These are the principles we try to follow when using videos:

1. Build a context for the video.

Because videos are at least once removed from real life, they need to be used in an environment of books, discussion, and hands-on projects in that same subject.

For example, during a recent study of the Middle Ages in our home, we watched the video Cathedral by David Macauley. We had already studied several features of Gothic architecture through library books and had done several projects to make those features memorable. These included making rose windows (from tissue paper), stained glass (on vinyl), and understanding how flying buttresses give support (stand on one foot and hold a chair). We read that Abbot Suger designed the style based on the concept of God as a consuming fire, and placed the worthy abbot on our timeline along with a picture of a Gothic church.

We had built up a context for where cathedrals fit into history by studying castles, the feudal system, and several kings and queens. Before we watched the video, we read Cathedral and studied pictures of the various kinds of workers. After watching the video, we discussed godly versus greedy motives for building cathedrals and reflected on what we enjoyed about the video.

2. Don't milk every video to death!

Not every video needs a lot of extra preparation. For example, we recently watched Robin Hood, Ivanhoe, and Becket. These videos gave the children a visual portrayal of cold castles, dress, and landscape, not to mention some good action scenes. Our children dutifully followed up with their own hands-on project -- sword play!

3. Choose videos that match the medium to the message.

In contrast to Cathedrals, we recently watched a real bomb of a video on early church art. I had built up a careful context: studying pictures of church art, discussing the elements of early church art (e.g., icon-style images versus human expression, composition and depth) and expressing that information through projects. The video, available through our school district, failed as meaningful instruction. Pictures were spun out at us to rock music, and cute little adolescent skits explained each period, concentrating more on the little bit of "cute" than on the substantial period in art. The video simply wasn't slow enough for the material being presented.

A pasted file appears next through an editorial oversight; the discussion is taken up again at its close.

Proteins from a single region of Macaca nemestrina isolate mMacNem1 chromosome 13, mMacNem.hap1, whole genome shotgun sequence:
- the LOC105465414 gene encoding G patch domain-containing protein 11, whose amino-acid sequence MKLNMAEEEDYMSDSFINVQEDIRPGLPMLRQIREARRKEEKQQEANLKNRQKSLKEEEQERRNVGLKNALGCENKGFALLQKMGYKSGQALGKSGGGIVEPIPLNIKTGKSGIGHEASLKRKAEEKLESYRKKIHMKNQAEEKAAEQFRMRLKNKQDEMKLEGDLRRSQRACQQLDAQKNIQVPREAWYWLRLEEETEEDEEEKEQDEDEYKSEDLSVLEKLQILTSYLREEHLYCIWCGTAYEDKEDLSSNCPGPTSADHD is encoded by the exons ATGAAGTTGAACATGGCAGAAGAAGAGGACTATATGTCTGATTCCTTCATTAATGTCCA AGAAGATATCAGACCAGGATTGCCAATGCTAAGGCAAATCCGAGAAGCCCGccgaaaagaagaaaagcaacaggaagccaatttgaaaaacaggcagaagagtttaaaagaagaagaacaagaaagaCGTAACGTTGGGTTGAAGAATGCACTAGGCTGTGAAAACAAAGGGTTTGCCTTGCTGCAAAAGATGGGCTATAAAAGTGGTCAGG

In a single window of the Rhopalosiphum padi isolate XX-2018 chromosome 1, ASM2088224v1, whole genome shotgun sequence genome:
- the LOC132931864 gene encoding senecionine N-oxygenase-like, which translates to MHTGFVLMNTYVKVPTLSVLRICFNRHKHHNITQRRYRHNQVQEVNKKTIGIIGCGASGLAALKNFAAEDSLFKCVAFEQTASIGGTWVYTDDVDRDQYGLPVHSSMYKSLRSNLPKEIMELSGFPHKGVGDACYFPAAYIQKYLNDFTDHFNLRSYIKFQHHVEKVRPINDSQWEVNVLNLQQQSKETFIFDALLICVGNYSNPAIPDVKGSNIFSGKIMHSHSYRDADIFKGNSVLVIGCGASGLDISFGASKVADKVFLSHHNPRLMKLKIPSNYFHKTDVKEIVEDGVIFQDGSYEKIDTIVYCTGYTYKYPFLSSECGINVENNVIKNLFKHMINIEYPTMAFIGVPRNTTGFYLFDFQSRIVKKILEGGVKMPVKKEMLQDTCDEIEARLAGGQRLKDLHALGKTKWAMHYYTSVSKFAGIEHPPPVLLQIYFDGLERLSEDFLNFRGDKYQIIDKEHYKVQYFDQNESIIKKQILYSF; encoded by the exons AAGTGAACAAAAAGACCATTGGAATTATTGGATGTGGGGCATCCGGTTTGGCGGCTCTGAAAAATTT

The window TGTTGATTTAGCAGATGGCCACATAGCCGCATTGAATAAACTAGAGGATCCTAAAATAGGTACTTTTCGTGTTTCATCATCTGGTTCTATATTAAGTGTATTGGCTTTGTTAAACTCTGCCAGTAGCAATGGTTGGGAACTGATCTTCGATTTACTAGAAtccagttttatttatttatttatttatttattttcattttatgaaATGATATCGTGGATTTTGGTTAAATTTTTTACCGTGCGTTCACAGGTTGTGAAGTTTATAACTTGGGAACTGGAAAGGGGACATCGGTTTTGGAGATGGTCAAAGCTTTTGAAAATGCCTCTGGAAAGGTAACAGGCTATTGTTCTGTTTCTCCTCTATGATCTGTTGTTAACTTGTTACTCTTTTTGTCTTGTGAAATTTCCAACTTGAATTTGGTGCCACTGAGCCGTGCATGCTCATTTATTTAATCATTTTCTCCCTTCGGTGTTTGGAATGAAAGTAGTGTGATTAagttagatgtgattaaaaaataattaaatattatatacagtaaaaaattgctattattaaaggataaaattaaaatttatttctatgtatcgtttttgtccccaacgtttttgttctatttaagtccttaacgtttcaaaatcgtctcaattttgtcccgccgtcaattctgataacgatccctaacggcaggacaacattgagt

4. Use videos to teach skills you lack.

Some terrific instructional videos are available without the fast pace and flashing lights typical of Sesame Street. If you own the video, you can watch it as many times needed. We are currently studying French with French in Action. We have learned an incredible amount of French in a very short time, et pourquoi pas? It was less expensive to get the French videos than hire a tutor, and the videos may be purchased one at a time. Pas mal!

5. Books do the job faster.

Since talking is slower than reading, books are a faster and more comprehensive source of information than videos. One good historical novel can be read faster than a 10-part documentary and connects better with the thinking language process. A single video may be sufficient for visual information about that subject.

6. Choose the most economical media for the subject.